Last week I finished reading Mel Robbins’ book, “The High Five Habit.” Truthfully, I listened to it on Audible because I’m finding it hard right now to sit down and read. Anyone else?
The central idea of the book is to physically high-five yourself every morning in your bathroom mirror. I’m gonna be real with you; my first thought was, “Oh, brother…this sounds ridiculous.”
But Mel (can I call her Mel?) provides several anecdotes and a whole bunch of research into why this simple act helps you re-wire your brain and help build a better relationship with yourself. And she starts with this…
“No matter where you are, what you’re facing, or how little or much you have, you still have you. That’s why it’s important to have your own back. …(what) a high-five gives you is priceless, a moment of validation. That high-five is proof you’re still standing, still smiling, and that no matter what happens today, YOU have your own back.”~ Mel Robbins, Chapter 2 – The High 5 Habit.
One of the ideas she shares is that because we’ve generally had a very positive association with high-fiving other people when we high-five ourselves in the mirror, it’s impossible to talk negatively about ourselves at the same time.
Whenever she tried to say something like, your hair is messed up, or your fat, or you’ve got a flabby belly she would end up laughing because of the incongruency of the celebratory action and the conflicting language. The action takes precedence.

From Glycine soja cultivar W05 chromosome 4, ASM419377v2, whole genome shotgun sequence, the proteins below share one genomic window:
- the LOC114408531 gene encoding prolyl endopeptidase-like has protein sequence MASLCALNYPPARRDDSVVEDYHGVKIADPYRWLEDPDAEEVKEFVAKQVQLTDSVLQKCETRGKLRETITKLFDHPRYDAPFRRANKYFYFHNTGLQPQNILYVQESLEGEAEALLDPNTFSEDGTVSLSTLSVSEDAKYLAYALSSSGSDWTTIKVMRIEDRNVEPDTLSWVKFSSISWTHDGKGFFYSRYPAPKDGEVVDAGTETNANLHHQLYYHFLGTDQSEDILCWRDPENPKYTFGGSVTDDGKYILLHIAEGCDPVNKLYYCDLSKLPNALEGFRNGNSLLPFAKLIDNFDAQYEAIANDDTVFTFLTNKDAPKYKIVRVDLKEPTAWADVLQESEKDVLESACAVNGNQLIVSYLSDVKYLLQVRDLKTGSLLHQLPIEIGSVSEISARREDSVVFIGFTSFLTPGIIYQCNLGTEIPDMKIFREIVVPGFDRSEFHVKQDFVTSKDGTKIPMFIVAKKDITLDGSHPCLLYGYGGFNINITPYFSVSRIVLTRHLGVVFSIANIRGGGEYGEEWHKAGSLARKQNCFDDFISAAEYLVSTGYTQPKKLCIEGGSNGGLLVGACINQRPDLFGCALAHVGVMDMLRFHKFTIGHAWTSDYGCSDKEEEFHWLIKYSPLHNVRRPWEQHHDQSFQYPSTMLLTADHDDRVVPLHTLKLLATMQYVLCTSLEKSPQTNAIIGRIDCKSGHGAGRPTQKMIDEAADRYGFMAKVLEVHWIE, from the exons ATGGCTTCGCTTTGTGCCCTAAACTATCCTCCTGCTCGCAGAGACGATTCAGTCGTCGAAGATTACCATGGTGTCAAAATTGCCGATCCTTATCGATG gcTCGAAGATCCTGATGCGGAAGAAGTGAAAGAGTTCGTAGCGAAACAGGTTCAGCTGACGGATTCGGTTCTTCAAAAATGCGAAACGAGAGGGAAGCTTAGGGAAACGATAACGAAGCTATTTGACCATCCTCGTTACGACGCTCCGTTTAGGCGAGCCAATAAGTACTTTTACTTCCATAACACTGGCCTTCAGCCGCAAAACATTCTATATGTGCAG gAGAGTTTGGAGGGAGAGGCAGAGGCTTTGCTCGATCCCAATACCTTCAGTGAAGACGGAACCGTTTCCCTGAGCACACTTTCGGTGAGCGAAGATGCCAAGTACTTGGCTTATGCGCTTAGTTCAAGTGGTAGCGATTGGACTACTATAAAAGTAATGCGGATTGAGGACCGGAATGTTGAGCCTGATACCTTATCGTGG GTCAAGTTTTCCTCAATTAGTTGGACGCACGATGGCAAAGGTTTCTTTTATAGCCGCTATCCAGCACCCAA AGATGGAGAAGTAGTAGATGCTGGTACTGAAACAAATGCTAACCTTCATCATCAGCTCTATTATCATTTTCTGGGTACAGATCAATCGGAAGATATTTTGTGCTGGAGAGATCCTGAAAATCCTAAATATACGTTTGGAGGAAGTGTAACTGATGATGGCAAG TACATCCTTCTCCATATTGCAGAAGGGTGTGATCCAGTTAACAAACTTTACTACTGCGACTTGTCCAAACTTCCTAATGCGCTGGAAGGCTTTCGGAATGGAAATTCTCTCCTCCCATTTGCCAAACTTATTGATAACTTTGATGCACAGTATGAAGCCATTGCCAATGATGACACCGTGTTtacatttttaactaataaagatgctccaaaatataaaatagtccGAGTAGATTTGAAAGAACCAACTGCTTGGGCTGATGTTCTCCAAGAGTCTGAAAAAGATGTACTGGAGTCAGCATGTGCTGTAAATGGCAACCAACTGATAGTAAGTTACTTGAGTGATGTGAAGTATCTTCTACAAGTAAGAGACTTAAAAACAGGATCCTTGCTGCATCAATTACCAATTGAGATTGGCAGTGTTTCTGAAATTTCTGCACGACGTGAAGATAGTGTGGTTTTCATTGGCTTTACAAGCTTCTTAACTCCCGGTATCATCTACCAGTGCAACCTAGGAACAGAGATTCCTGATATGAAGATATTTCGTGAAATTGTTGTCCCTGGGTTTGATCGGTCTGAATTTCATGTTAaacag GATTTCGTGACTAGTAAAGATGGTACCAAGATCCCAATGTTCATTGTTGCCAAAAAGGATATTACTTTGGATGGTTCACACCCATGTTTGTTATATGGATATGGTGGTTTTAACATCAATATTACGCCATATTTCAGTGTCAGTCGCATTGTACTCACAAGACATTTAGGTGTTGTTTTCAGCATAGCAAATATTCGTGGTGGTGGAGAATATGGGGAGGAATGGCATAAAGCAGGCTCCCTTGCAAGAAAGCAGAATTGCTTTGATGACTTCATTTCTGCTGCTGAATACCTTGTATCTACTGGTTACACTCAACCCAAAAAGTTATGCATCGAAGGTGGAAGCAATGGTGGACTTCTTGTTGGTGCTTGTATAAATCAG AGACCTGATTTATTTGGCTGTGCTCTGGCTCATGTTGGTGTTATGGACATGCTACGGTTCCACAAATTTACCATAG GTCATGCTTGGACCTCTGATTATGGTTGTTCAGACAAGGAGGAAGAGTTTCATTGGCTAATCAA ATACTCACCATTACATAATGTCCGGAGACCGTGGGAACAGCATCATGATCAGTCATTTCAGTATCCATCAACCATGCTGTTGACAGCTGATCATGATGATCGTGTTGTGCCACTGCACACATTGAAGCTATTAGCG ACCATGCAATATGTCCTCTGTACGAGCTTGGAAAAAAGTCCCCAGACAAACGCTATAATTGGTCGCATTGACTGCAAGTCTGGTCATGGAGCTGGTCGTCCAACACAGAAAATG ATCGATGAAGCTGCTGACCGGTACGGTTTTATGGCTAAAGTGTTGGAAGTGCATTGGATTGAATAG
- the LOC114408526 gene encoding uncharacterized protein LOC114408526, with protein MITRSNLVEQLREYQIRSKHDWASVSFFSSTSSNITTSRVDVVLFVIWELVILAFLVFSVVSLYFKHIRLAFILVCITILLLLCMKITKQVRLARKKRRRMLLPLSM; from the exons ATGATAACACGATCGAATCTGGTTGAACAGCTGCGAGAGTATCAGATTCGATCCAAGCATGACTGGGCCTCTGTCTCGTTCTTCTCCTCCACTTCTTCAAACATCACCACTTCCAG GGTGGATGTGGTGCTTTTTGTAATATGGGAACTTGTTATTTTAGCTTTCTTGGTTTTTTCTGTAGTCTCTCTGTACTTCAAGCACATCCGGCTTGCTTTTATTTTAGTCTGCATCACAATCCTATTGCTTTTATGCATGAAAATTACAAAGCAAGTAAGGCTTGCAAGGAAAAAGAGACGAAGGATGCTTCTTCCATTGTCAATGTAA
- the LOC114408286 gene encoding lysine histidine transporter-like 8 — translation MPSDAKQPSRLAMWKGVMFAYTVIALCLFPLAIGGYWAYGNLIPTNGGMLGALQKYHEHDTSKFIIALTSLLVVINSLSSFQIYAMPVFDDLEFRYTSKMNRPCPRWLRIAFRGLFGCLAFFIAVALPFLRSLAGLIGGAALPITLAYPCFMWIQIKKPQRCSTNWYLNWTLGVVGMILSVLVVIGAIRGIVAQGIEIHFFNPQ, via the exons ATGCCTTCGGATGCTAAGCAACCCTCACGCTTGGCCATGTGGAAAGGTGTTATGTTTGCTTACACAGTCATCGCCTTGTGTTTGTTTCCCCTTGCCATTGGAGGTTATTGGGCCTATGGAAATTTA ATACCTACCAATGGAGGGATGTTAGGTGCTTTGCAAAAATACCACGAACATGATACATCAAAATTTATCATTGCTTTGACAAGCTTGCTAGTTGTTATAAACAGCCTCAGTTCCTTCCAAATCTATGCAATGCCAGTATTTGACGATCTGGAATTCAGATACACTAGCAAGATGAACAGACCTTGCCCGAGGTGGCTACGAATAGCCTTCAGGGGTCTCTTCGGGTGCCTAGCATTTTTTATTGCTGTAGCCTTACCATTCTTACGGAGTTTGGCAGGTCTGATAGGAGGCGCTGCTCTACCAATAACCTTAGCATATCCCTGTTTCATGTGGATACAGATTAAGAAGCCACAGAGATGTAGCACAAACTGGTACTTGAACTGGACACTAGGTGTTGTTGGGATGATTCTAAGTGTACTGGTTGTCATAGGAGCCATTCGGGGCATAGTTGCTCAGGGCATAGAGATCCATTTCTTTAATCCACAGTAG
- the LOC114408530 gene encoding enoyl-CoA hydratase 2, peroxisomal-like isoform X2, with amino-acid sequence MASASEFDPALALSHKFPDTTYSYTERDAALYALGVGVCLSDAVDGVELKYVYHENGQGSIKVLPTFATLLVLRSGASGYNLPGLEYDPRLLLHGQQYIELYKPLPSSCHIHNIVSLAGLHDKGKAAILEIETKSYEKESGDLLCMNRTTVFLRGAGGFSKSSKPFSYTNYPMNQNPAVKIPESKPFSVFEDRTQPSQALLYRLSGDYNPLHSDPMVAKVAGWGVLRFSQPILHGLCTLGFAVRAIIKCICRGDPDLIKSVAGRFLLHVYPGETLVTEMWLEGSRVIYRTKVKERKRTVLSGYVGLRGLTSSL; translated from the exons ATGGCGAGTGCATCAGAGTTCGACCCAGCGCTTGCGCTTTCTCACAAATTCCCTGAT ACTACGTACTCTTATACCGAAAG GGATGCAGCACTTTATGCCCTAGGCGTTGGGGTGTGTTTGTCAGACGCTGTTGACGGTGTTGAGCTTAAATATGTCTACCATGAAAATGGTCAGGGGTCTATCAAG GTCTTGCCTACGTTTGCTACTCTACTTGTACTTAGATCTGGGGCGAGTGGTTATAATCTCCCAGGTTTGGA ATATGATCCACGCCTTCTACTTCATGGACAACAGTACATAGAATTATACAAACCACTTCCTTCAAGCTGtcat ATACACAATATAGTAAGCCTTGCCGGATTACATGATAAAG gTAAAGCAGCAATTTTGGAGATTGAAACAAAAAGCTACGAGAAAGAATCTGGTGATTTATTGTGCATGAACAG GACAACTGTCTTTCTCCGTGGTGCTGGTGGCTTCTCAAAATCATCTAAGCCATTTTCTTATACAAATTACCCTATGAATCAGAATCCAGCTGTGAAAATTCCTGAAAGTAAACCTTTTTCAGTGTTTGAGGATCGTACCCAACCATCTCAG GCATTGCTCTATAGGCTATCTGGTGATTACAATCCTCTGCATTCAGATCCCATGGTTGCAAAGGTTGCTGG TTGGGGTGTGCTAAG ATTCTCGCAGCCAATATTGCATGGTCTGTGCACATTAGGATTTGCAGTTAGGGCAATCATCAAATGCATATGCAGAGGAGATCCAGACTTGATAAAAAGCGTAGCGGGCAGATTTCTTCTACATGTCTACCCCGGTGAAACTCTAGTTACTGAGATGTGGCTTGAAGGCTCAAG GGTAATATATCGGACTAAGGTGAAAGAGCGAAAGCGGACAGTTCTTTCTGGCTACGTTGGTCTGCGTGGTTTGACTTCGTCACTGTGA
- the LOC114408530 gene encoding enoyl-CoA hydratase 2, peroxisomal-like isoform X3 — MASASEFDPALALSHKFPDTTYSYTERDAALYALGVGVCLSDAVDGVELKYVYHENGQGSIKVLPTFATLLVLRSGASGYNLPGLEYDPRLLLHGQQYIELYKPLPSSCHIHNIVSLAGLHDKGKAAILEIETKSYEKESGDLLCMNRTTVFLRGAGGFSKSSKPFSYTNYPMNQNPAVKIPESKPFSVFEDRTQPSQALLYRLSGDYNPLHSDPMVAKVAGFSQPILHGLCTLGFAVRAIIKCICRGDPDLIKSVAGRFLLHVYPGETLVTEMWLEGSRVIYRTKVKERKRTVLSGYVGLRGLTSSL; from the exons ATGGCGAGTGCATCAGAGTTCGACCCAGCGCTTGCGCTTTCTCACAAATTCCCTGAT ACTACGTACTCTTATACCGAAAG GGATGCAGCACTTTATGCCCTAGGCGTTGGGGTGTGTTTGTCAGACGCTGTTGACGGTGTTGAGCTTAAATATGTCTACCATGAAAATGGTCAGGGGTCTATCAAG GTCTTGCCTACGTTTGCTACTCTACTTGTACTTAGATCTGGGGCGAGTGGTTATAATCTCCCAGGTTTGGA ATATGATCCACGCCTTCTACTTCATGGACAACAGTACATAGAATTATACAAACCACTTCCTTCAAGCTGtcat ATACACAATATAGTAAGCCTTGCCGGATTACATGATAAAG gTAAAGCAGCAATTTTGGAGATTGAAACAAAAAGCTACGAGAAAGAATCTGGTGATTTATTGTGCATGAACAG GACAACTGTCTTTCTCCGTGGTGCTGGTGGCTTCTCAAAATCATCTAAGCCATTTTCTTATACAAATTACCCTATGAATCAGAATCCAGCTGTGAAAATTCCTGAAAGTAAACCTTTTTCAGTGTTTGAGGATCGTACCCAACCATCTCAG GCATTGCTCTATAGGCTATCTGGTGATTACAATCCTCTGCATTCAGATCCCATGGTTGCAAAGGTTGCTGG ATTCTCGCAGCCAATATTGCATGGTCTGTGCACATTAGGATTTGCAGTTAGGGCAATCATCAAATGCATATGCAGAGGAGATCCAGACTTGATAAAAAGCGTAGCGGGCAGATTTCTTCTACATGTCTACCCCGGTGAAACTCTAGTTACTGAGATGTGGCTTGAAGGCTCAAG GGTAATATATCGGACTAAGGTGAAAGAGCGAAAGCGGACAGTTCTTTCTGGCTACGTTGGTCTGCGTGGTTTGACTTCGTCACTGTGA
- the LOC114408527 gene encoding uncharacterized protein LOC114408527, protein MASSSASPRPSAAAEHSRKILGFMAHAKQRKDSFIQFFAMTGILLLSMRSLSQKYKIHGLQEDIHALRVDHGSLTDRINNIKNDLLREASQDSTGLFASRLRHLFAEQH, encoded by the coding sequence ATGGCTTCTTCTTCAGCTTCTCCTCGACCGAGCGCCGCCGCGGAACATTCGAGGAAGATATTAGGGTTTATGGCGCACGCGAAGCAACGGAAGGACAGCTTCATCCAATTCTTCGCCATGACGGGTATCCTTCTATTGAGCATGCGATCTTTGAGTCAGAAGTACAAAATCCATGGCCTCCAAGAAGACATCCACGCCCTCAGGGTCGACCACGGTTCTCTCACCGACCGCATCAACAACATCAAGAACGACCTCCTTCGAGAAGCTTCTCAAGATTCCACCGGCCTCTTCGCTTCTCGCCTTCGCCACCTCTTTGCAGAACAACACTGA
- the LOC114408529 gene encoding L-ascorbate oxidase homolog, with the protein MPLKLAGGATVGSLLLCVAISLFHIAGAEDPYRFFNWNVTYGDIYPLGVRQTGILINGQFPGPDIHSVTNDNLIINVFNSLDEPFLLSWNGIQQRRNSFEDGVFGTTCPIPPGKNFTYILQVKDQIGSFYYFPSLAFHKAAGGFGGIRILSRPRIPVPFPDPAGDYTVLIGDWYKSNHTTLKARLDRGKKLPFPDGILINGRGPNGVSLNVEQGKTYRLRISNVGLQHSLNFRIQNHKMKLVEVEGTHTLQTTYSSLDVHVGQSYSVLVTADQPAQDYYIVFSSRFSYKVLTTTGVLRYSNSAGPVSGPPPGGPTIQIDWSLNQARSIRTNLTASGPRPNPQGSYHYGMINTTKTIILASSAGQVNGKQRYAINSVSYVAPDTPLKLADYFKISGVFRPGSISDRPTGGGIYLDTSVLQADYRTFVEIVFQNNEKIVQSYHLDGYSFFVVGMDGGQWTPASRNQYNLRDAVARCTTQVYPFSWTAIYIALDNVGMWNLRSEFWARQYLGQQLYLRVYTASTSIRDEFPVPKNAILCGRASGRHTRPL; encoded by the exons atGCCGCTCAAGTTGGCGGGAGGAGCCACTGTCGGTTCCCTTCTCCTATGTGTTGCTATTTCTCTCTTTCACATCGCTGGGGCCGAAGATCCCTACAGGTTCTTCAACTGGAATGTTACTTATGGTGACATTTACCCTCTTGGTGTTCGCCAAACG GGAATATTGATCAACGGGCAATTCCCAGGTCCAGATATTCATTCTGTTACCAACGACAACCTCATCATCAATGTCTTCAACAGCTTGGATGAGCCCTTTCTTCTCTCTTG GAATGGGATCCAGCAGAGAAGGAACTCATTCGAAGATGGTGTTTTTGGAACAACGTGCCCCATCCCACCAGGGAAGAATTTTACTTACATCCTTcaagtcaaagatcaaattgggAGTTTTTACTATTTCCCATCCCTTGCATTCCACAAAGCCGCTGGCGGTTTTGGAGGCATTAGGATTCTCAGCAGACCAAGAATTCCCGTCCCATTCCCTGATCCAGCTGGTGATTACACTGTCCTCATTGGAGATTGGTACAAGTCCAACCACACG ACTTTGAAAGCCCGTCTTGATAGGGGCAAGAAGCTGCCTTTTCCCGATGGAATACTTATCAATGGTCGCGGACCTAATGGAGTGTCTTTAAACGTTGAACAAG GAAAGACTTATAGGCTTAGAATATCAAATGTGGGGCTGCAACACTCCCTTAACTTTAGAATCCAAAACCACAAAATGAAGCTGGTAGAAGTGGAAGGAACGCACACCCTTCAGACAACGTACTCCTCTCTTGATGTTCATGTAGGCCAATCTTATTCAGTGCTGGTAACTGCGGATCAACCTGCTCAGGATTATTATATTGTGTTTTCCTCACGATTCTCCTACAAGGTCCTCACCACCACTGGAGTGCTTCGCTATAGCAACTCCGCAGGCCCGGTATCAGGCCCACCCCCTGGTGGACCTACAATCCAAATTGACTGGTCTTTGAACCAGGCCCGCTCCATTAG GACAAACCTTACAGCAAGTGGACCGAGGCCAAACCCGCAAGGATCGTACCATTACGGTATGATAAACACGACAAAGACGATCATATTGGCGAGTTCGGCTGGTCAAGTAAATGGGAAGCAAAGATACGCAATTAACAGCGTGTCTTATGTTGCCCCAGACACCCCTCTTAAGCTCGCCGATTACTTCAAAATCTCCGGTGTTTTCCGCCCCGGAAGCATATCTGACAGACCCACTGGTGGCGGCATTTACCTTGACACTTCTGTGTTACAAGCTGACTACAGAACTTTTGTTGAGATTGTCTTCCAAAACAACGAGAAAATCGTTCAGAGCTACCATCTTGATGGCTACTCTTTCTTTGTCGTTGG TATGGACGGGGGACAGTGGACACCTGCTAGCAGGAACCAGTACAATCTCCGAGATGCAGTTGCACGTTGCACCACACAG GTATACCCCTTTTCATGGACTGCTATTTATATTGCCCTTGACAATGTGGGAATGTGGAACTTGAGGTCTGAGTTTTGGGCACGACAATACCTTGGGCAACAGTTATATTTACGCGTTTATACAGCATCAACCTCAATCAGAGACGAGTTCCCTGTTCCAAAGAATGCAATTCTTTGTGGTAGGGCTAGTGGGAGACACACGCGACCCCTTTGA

I tested this theory out, and sure enough, I, too, had a hard time saying anything negative. I just didn’t buy it while I was high-fiving myself.
She also talks about how purposefully high-fiving yourself in the mirror snaps you into the present moment. Intentionally putting your hand up, palming the mirror, and looking at yourself is such a new and novel action that your brain pays attention to it. It’s right here in the moment with you, allowing you to shut off the usual train of worry or anxiety.
I’m continuing with experimenting with this habit, and while at first I was rolling my eyes, I’ve now come to appreciate those brief moments of having my own back and telling myself, “You got this, Deanna. You can do it.”
And you know what? I believe I do.
I’d love to hear from you if you’re willing to experiment with this for the next five days. I mean, just see what happens. Nothing is going to change until you change the things you do.